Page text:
A question came up about a PCI audit that was performed for one of our customers. They just finished their PCI audit and passed. I am now working with them on a new software application and there is a vulnerability in their application that was ranked as a high. This was discovered on an application penetration test back in 2011 but was accepted by the company as a business risk; resulting in the vulnerability being marked closed because of this acceptance. The client wanted to include this same functionality within a new application, resulting in the new application containing the vulnerability.
The QSA who performed their last PCI audit should not have passed them because this vulnerability is in violation of Requirement 6.5.6. The requirement states:
Prevent common coding vulnerabilities in software development processes, to include all “High” vulnerabilities identified in the vulnerability identification process (as defined in PCI DSS Requirement 6.2).
Please note, according to PCI Requirement 6.2, a CVSS score of 4 and above is considered to be a “High” risk vulnerability.
Because of this vulnerability and because the company has not fixed it, they could be fined by their bank. Furthermore, this vulnerability could pose financial liability and reputation risk for the company. If customers find out about this vulnerability, they may question the company’s ability as a trusted vendor.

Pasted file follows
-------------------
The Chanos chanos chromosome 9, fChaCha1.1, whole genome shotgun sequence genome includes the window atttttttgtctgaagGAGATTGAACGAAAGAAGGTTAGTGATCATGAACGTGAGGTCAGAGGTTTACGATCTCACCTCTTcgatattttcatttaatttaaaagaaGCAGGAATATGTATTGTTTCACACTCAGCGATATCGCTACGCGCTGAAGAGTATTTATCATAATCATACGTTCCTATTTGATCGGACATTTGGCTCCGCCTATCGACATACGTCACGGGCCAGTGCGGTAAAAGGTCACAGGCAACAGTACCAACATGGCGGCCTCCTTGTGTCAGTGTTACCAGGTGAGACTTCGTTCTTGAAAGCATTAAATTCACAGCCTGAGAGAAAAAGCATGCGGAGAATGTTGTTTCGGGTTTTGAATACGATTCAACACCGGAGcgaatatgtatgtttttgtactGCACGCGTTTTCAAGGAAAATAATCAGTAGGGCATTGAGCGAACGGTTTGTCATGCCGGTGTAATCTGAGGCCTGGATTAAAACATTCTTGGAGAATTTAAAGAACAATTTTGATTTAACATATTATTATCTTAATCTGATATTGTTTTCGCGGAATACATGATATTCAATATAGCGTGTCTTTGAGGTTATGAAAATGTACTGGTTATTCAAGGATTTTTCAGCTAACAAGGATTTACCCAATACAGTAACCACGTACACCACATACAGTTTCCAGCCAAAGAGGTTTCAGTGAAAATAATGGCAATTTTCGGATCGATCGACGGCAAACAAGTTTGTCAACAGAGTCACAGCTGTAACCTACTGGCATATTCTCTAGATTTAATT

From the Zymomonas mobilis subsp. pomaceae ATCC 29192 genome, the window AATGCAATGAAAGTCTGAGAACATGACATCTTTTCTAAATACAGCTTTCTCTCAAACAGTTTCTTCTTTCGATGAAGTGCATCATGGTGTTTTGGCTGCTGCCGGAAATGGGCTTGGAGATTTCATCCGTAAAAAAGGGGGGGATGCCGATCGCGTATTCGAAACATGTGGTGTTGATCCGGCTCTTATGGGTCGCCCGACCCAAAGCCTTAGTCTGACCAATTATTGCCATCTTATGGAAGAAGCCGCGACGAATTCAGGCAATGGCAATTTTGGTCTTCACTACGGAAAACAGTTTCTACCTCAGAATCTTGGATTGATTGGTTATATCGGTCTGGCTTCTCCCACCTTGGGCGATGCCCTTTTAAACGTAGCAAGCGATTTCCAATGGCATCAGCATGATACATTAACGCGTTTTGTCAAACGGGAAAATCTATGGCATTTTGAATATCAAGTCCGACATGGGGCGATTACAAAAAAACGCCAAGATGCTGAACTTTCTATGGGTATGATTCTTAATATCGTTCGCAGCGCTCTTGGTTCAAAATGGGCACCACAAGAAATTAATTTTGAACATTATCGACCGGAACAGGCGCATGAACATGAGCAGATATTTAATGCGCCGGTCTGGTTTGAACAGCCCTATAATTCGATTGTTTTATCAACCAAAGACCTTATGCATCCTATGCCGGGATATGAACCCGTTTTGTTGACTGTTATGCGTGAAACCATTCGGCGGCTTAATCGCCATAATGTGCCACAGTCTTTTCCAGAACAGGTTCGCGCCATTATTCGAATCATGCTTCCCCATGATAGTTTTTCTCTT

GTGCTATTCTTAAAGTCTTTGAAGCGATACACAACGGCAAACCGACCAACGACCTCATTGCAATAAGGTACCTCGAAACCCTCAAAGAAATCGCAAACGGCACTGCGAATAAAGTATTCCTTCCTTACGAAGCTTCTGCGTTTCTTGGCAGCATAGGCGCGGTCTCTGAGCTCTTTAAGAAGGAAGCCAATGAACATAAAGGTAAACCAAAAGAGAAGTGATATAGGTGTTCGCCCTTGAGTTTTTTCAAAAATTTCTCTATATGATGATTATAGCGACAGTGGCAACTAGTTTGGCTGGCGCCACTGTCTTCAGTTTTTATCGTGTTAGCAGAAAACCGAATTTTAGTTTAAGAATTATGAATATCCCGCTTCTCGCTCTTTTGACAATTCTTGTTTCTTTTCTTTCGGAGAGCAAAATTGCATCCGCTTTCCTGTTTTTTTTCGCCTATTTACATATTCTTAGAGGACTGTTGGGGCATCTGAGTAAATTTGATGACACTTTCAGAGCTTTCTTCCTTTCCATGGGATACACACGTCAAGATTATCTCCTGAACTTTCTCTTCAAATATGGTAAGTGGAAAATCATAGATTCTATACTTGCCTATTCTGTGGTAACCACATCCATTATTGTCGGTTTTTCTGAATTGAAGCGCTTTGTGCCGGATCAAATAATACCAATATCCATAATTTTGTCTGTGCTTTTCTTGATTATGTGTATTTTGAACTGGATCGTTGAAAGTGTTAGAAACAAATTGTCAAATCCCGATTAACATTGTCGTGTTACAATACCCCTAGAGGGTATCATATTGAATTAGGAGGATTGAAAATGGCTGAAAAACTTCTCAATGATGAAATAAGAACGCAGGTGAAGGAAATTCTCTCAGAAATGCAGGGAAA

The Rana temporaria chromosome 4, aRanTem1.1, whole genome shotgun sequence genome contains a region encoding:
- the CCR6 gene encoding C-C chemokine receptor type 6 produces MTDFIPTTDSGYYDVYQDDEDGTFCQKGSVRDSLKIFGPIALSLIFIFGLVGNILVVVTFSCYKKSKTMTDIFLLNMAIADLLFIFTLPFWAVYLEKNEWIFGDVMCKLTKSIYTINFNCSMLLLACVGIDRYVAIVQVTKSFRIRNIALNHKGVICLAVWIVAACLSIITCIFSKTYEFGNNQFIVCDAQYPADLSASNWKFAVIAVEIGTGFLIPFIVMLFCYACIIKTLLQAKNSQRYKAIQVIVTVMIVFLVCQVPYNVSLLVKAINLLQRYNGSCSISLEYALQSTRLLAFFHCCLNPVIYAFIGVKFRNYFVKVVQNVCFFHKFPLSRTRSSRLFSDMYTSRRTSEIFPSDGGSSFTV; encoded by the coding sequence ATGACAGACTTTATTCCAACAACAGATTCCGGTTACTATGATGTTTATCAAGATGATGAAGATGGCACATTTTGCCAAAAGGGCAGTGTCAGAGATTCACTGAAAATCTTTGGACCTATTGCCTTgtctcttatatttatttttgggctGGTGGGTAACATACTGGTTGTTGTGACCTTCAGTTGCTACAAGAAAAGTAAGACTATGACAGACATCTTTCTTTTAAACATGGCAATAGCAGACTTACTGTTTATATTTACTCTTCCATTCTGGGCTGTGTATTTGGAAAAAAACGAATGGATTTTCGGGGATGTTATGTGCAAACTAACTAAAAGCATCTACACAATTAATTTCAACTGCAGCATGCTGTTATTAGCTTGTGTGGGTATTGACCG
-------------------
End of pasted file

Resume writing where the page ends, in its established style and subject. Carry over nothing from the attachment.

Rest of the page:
So why did the previous QSA pass them? Without discussing this with the QSA, one can assume that since the issue was closed, it was fixed. You have to remember that when the auditor is performing the audit, they are presented with a lot of information. This is a lot like trying to drink from a fire hose. Things like this vulnerability could have been missed; it was one finding out of many or possibly the auditor assumed that since the finding was closed, that it had been remediated. Another reason may be the way an auditor interprets the PCI Requirements. This person may not have understood the requirement and made the wrong interpretation. In many cases, one auditor’s interpretation may be different from another auditor.
It does not really matter now, why the company passed their audit, even though they did not fix the vulnerability. The issue now is that they need to fix it before moving forward.
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